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Carpet Cleaning ABCs

No matter what type of carpet you have, regular vacuuming is the single most important maintenance task you can perform. Grit and heavy soil particles have irregular shapes that become abrasive and saw away at the individual carpet fibers. Neglected carpeting wears out much more quickly than fibers that get regular attention. (This is why carpets in some offices and hotels look as good as they do for many years.) [Note: Ad or content links featured on this page are not necessarily affiliated with IICRC (The cleantrust) and should not be considered a recommendation or endorsement by IICRC (The cleantrust)].


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A good rule is to vacuum carpeting once a week. High-traffic areas will need a visit by the vacuum cleaner more often than this, perhaps even daily in a very busy household. Vacuum edges, corners, and carpeting under furniture less often. These areas generally don’t get foot traffic, but still need dust removal occasionally.

The best choice for most cut pile or plush carpet is a vacuum cleaner with a beater bar. Canister machines with a simple suction wand are most practical for edges, corners and under furniture. Whatever the equipment, the machine itself needs maintenance to stay on the job and to prevent carpet damage. See the entry Vacuum cleaner maintenance for tips.

Even with careful vacuuming on a regular basis, soil will become embedded in carpeting over time. That’s why most experts recommend the deeper cleaning attainable from a hot water extraction method. During hot water extraction, the cleaning solution is sprayed into the fibers to penetrate and loosen stubborn soil, followed immediately by suction to remove the soil-laden solution from the pile. Hot water extraction is generally not recommended for exotic carpet materials like silk and plant fibers such as sisal, however.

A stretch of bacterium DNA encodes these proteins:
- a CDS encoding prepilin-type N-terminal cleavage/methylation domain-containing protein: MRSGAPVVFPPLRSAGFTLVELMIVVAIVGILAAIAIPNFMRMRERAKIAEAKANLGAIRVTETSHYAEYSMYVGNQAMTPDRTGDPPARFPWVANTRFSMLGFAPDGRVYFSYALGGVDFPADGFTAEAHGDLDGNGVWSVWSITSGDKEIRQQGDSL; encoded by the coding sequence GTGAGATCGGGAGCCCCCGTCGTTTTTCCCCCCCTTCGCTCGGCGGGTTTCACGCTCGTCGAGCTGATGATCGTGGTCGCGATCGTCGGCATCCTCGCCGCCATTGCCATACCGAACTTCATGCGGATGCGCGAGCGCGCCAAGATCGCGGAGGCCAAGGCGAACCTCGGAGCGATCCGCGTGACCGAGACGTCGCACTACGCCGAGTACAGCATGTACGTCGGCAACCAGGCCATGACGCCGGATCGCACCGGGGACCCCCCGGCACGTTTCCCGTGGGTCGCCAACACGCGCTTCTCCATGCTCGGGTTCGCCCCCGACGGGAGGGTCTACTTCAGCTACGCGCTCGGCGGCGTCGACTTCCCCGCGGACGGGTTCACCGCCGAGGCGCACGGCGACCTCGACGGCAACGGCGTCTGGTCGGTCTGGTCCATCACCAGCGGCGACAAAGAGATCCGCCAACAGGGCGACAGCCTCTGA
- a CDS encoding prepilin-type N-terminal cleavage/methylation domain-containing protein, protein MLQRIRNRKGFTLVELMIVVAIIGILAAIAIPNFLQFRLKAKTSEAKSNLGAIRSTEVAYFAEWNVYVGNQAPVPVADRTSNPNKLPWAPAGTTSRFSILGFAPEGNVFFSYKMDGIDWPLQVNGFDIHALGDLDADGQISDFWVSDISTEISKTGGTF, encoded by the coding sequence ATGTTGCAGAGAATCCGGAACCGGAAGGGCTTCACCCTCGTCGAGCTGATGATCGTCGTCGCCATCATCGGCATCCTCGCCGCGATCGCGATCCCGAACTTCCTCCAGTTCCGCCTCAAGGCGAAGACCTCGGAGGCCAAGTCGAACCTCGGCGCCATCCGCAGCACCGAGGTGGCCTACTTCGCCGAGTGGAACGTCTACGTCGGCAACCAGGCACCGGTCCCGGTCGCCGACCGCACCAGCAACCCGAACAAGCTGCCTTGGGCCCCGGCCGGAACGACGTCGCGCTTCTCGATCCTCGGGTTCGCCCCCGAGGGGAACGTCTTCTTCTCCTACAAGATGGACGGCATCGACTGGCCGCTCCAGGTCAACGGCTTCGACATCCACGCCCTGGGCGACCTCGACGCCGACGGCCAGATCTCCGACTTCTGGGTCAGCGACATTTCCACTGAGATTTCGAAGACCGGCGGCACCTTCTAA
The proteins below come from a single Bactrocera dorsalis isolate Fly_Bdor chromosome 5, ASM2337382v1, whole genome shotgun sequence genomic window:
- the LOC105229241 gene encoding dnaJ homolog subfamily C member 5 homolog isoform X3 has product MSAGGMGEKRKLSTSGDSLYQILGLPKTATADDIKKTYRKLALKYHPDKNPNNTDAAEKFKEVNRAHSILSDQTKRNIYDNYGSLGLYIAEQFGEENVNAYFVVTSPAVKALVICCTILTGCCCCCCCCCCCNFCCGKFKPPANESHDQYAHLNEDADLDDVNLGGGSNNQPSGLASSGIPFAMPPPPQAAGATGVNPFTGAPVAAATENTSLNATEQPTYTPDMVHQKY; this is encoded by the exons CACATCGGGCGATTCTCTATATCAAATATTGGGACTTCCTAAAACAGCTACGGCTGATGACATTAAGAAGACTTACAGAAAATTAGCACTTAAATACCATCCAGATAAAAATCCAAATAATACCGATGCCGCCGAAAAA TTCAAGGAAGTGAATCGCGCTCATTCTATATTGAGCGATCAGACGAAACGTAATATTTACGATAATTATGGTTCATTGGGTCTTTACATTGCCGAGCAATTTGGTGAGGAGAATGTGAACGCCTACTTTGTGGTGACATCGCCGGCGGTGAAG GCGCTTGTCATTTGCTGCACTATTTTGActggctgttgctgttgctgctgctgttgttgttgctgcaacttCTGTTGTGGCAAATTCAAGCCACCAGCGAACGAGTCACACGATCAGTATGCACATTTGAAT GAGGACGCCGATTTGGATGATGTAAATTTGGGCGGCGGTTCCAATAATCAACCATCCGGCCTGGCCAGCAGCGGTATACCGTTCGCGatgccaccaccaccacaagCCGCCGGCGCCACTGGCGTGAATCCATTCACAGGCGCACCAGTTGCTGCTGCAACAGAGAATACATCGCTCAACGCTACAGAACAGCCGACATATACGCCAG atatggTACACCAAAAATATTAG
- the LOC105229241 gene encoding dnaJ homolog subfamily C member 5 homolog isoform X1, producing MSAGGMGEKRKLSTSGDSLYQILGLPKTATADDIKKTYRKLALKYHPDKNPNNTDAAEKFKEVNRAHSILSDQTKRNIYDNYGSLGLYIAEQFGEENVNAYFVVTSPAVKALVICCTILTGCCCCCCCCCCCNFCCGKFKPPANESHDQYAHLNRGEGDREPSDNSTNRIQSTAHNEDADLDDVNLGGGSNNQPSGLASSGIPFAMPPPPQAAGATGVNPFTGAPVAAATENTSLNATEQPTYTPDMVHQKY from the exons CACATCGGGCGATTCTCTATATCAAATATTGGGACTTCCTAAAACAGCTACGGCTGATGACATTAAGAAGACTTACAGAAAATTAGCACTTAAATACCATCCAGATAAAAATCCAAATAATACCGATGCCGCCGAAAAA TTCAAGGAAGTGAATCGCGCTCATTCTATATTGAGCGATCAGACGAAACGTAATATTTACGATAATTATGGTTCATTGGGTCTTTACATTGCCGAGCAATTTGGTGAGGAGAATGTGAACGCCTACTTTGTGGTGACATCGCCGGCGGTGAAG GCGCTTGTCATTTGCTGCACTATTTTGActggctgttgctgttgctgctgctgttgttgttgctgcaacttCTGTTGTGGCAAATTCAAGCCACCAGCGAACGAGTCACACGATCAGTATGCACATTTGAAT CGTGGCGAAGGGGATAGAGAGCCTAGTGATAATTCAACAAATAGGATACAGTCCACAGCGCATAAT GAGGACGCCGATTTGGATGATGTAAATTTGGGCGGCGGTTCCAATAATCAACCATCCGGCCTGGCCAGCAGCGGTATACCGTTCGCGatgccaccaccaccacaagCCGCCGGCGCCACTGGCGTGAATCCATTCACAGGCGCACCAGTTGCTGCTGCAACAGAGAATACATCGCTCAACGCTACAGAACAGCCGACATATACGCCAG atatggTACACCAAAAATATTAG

Most carpets can benefit from an occasional touch-up extraction cleaning by a do-it-yourselfer. Many manufacturers offer wet-extraction machines for use by homeowners; see the entry Portable extractor for more details. Even if you do this, most experts recommend hiring a professional contractor as often as annually to clean carpeting deep down. Many professionals use equipment such as a truck-mounted extractor, which offers far greater cleaning power than a portable machine can.

If your carpet is made of silk, sisal or another unusual fiber, however, you may need a dry extraction cleaning that can only be performed by a trained professional.

When choosing a contractor, be certain to ask about professional training or certification, and rely on references from satisfied friends and customers. Many carpet mills recommend using carpet cleaners certified by the IICRC.

Accidents happen — sooner or later, spots will get on carpeting. When this happens, you need to act immediately in many cases to prevent the spot from becoming a permanent stain. For expert help, consult

Carpet Cleaning ABCs:  Created on September 3rd, 2009.  Last Modified on January 21st, 2014



The Institute of Inspection, Cleaning and Restoration Certification (IICRC) is a certification and standard-setting nonprofit organization for the inspection, cleaning and restoration industries. The IICRC serves the United States, Canada, United Kingdom, Australia and Japan, in partnership with regional and international trade associations.

The mission of IICRC is to identify and promote an international standard of care that establishes and maintains the health, safety and welfare of the built environment.

The IICRC, with industry-wide participation, certifies - and develops certifications and standards for - inspection, cleaning and restoration. The IICRC also serves as a valuable consumer referral source for IICRC-Certified technicians and firms. There are currently more than 53,000 active IICRC-Certified technicians, many with multiple certifications, and more than 6,000 IICRC-Certified Firms around the world.